Dakar Stage 2 Highlights: Loeb wins stage, de Villiers takes overall

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Stage 2 of the Dakar Rally featured close finishes in the car and motorcycle classes.

Sebastien Loeb won the second stage on the Peruvian dunes – the site of last year’s accident.

Here are some of the highlights:

In the cars class, Sebastien Loeb, finished eight seconds ahead of Nani Roma. Third-place Bernhard Ten Brinke was 1:20 behind. … Giniel de Villiers was the biggest gainer of the stage. Finishing fourth, he grabbed the overall lead. … Recovering from a neck injury sustained in 2016, Harry Hunt has returned to the Rally to finish ninth in Stage 1 and seventh in Stage 2. … Nasser Al-Attiyah finished 11th in the stage and fell to eight overall after losing more than seven minutes in Stage 2. … Orlando Terranova was transported to the hospital with back pain after a hard landing in the dunes. … Robby Gordon finished 25th in the stage and is 24th overall.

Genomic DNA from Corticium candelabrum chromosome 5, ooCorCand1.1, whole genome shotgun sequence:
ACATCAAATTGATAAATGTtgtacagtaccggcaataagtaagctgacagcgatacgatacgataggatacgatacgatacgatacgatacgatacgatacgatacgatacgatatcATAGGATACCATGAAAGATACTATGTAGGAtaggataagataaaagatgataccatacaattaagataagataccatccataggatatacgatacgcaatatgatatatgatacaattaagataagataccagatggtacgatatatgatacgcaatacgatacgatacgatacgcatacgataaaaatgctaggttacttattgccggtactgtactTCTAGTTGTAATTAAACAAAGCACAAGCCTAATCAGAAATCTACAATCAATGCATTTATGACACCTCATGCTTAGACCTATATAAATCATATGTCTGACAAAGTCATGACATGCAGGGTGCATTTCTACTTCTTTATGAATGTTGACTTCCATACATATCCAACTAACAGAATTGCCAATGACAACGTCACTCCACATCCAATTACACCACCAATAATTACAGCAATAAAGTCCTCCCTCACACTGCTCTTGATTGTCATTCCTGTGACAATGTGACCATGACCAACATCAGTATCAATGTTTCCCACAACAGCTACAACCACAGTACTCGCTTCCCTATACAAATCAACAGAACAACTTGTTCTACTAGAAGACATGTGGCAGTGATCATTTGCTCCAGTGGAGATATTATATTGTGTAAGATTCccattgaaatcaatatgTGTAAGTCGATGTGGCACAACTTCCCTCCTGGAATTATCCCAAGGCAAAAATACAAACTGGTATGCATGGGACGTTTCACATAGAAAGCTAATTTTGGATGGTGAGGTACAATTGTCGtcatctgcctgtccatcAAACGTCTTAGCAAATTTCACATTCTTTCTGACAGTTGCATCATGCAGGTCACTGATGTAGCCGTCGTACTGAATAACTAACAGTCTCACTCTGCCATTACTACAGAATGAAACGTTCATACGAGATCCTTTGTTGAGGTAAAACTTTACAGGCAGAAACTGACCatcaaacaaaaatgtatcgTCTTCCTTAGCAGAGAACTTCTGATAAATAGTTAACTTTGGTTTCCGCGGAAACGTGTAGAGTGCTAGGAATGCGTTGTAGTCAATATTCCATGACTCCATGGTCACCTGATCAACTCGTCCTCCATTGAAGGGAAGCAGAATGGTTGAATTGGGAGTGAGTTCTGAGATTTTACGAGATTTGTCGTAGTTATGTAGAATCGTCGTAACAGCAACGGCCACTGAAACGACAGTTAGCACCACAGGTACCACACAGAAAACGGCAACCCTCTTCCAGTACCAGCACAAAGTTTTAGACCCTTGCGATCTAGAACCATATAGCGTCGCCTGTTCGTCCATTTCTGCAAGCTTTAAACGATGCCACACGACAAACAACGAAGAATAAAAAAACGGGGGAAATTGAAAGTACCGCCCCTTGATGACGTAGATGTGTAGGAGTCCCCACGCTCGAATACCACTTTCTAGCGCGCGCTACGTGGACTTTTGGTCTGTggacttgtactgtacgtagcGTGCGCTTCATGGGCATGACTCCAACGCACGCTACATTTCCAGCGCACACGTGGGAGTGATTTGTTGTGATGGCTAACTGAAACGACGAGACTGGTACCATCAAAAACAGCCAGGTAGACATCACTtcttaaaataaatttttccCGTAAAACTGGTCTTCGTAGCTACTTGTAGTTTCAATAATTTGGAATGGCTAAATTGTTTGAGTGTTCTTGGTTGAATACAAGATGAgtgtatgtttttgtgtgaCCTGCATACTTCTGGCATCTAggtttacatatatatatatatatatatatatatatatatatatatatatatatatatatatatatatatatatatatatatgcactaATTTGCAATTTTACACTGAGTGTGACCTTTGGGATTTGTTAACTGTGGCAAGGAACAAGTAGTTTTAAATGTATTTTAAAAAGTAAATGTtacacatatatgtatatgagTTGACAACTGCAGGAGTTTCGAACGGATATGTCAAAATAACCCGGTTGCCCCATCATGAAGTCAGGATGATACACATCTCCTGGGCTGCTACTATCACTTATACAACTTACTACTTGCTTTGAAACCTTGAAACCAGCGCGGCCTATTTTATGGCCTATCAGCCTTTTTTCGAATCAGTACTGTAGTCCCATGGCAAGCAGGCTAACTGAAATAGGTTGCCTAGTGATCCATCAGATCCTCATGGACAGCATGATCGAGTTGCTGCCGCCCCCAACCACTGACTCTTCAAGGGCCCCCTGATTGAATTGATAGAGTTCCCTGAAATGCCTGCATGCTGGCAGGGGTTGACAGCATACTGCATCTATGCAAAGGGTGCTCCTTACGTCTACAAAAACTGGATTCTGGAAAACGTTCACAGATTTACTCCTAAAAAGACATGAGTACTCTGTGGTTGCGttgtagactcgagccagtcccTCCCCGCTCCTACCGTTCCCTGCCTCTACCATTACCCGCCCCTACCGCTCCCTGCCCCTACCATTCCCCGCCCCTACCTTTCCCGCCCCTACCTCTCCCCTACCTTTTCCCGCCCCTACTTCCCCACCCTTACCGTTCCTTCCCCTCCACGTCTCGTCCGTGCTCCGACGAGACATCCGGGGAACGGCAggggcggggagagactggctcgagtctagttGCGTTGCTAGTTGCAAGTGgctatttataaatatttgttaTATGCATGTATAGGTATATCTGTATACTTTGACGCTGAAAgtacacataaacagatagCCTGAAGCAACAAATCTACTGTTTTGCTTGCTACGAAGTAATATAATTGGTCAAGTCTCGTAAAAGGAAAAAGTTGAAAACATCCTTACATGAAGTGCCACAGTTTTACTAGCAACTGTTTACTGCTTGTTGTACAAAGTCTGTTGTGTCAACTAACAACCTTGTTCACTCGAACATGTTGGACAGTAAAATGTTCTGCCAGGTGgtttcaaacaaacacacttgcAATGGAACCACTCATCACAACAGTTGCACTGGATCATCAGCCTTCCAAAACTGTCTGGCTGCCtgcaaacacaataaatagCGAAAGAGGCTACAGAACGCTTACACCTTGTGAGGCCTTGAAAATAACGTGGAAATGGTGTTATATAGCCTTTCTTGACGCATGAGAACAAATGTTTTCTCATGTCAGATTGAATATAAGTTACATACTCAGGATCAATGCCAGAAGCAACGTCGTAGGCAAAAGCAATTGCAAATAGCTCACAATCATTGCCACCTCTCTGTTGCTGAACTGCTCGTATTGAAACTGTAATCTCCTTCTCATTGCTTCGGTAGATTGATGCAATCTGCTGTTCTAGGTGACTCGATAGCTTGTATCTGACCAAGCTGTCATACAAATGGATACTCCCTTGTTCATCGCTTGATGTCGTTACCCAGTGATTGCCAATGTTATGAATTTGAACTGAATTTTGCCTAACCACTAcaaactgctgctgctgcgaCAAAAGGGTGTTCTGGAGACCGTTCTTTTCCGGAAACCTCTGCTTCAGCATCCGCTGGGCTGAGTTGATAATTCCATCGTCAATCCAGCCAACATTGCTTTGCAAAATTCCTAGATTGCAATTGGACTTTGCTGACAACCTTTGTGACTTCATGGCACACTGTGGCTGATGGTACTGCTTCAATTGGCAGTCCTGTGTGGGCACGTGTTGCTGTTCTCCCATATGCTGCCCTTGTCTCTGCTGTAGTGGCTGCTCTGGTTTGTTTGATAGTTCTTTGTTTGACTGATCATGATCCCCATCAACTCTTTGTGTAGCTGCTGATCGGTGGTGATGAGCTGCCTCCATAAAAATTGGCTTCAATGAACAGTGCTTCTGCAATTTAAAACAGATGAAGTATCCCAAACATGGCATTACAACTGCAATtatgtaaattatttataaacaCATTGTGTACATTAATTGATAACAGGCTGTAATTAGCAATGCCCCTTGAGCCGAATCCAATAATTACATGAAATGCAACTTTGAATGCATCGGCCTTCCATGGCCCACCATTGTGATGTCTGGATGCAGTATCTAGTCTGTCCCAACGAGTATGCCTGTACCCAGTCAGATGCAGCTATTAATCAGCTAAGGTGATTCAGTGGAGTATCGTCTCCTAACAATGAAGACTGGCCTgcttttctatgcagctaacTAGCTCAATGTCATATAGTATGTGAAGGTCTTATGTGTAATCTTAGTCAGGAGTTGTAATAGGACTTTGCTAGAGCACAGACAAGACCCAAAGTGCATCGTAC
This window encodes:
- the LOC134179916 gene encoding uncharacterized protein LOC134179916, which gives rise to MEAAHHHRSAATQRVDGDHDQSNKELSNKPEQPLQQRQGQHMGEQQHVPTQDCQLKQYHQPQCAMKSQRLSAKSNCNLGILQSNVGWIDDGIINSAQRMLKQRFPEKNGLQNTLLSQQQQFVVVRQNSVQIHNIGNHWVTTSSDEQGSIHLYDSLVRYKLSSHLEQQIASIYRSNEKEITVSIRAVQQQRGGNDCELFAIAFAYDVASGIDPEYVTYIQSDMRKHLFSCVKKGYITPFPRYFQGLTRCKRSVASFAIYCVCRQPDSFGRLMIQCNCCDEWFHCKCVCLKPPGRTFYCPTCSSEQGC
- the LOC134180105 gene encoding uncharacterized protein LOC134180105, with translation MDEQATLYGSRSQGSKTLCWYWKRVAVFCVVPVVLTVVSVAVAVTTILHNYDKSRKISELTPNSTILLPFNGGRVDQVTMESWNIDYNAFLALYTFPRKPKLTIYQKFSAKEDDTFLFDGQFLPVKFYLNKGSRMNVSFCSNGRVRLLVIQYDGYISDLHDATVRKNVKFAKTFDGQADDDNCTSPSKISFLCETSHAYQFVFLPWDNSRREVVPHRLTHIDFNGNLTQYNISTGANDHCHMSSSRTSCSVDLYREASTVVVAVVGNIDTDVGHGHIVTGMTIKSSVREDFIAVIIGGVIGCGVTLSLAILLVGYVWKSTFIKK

“For us it was not an easy stage,” Stephane Peterhansel said on Dakar.com, after finishing 17th. “We started with some electrical problems inside the car: no microphones, no air-conditioning, no wipers, nothing was ok. I lost my concentration a little bit and after I got stuck in a really bad place. We are happy because Cyril (Despres) stopped for us and pulled us out. In the end we have lost a lot of time, but without the help of Cyril I think we would probably still be in the same place, so it’s ok.”

Overall: Giniel de Villiers holds an advantage of 0:28 over Ten Brinke and 0:42 over Roma.

In motorcycles, Matthias Walkner edged Ricky Brabec at the end of the stage in the last few kilometers. He crossed into the staging area just 22 seconds ahead of his American rival. This was his fourth career stage win. … Joan Barreda finished third, but holds onto the overall lead. … Andrew Short finished ninth in the stage and is 10th overall.

Overall: Barreda holds an advantage of 1:31 over Walkner and 1:33 over Brabec.